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Veterans of World War II-Era Nazi SS Special Forces March in Latvia As Europe Experiences Wave of Far-Right Nationalism

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Veterans of the Latvian Legion, a force that was part of the Nazi German Waffen SS, sing on March 16, 2012, at the Monument of Freedom in Riga during their annual commemoration. Ilmars Znotins/AFP/Getty Images

Police in Latvia arrested a man participating in a pro-Nazi march on Friday morning because he was carrying a poster with an image of soldiers killing Jews.

The annual Remembrance Day of the Latvian Legionnaires brings together veterans of two divisions of the World War II-era German Waffen-SS, which was the armed wing of the Nazi Party's SS, or Schutzstaffel, which literally means "protection squadron." The 1946 Nuremberg Tribunal determined that the elite Nazi security force was a criminal organization, but the Latvian Legion—part of the SS—continues to march each year together with hundreds of its supporters. It is the only public event in Europe that honors former Nazis.

This year’s event took place amid growing concerns about far-right, nationalist and pro-Nazi sentiment in Europe. In particular, nearby Poland saw neo-Nazis and other far-right elements march to celebrate the 99th anniversary of Polish independence in November last year. Still, experts said that far-right movements are becoming less prominent in the Baltic region, where Latvia is located. 

“While the upsurge of far-right movements in Europe, including in the Baltic States, is a worrying new development, particularly for minorities like asylum seekers and Roma who tend to fall between the crosshairs, the number of far-right participants in marches such as this has fallen year-on-year in the Baltic,” Nathan Stormont, a researcher at Freedom House, told Newsweek.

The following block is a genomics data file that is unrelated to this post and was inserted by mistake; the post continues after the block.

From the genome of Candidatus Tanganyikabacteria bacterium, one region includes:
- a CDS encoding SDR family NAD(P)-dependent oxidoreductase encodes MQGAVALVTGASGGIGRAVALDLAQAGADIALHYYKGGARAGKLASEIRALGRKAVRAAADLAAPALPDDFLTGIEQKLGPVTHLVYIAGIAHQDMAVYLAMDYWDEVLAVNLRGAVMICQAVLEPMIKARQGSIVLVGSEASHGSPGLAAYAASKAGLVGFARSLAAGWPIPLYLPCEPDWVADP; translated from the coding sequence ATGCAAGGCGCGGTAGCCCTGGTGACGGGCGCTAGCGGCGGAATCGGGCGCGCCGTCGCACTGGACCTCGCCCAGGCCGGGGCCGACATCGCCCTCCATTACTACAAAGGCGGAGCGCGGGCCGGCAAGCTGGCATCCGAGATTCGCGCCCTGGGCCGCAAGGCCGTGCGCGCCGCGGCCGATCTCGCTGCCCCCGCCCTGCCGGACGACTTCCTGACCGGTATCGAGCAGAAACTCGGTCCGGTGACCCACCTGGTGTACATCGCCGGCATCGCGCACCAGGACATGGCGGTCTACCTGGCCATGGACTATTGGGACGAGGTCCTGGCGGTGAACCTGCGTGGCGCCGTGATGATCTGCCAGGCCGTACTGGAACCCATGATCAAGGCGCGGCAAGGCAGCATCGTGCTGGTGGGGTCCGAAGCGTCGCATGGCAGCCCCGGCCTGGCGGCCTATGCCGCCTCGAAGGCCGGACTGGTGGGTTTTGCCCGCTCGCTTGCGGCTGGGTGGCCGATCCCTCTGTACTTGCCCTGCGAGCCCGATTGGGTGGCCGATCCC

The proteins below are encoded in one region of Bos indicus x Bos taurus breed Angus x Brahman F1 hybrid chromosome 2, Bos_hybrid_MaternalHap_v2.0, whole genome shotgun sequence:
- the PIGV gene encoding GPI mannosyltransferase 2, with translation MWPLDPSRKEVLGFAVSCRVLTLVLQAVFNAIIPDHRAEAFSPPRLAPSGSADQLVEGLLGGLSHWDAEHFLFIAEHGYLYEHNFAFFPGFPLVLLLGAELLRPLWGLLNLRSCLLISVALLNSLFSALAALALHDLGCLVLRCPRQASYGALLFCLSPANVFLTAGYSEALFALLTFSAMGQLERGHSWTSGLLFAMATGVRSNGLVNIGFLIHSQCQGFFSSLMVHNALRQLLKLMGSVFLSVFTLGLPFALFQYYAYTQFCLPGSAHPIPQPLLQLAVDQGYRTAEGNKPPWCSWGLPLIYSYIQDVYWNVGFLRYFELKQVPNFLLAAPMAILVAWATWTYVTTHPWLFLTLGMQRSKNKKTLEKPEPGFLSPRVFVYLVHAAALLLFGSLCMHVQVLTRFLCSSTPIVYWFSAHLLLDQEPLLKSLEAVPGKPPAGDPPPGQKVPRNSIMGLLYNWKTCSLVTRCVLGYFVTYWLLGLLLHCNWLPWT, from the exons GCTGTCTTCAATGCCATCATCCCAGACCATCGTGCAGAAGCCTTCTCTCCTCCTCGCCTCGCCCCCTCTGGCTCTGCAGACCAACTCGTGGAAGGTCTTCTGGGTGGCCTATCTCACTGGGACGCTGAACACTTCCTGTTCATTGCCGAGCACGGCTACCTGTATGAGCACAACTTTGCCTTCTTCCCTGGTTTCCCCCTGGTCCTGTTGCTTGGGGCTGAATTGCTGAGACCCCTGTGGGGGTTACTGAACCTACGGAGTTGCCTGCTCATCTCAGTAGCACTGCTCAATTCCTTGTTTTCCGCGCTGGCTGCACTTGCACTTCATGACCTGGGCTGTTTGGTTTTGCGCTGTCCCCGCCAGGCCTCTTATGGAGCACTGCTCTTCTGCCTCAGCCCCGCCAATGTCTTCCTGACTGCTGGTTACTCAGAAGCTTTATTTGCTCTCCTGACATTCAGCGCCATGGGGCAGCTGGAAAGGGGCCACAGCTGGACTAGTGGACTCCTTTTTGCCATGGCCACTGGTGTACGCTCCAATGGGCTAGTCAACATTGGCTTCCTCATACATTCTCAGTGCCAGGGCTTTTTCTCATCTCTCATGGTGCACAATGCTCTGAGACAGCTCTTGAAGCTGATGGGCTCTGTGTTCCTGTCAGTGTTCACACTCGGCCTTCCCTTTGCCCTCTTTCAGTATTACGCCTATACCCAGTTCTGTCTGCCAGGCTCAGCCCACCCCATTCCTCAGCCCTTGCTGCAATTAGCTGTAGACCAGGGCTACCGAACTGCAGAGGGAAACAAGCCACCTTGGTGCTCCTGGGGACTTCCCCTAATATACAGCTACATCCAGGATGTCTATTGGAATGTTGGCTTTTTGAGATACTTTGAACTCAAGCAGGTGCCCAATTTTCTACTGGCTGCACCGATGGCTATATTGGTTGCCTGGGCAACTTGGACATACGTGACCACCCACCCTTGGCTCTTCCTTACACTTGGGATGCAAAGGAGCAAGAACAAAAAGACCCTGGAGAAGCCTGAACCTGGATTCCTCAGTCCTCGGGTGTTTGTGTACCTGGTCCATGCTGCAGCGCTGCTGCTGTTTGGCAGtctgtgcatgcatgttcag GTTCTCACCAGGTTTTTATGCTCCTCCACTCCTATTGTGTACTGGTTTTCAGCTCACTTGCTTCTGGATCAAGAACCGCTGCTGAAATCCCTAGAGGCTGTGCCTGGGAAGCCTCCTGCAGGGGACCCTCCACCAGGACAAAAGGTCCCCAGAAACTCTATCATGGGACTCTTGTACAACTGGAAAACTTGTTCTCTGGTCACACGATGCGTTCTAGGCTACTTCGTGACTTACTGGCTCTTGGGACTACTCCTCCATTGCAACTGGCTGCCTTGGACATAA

“Such movements tend to become the butt of online jokes rather than a meaningful force on the Latvian political scene,” Stormont added.

The Latvian Legion formed during World War II when Baltic countries such as Latvia found themselves stuck between the German forces and the Soviet Union. Latvia was briefly occupied by the Soviet army in 1940, shortly after Germany and the Soviet Union signed a short-lived non-aggression pact.

But the Nazis eventually invaded Latvia during their march towards the Soviet Union. Having experienced horrific violence and repression under communist leader Joseph Stalin’s rule, some Latvians treated the Nazis like liberators. Thousands joined the Nazis as volunteers, and many were responsible for the brutal murder of Jews in Latvia.

141418973 Veterans of the Latvian Legion, a force that was part of the Nazi German Waffen SS, sing on March 16, 2012 at the Monument of Freedom in Riga during their annual commemoration. Ilmars Znotins/AFP/Getty Images

Over two decades after Latvia gained its independence from the Soviet Union, tensions still exist between Latvian nationalists and pro-Russian elements in the country. Veterans of the Latvian Legions laid wreaths in the country’s capital on Friday, as they were accompanied by Latvian nationalist groups.

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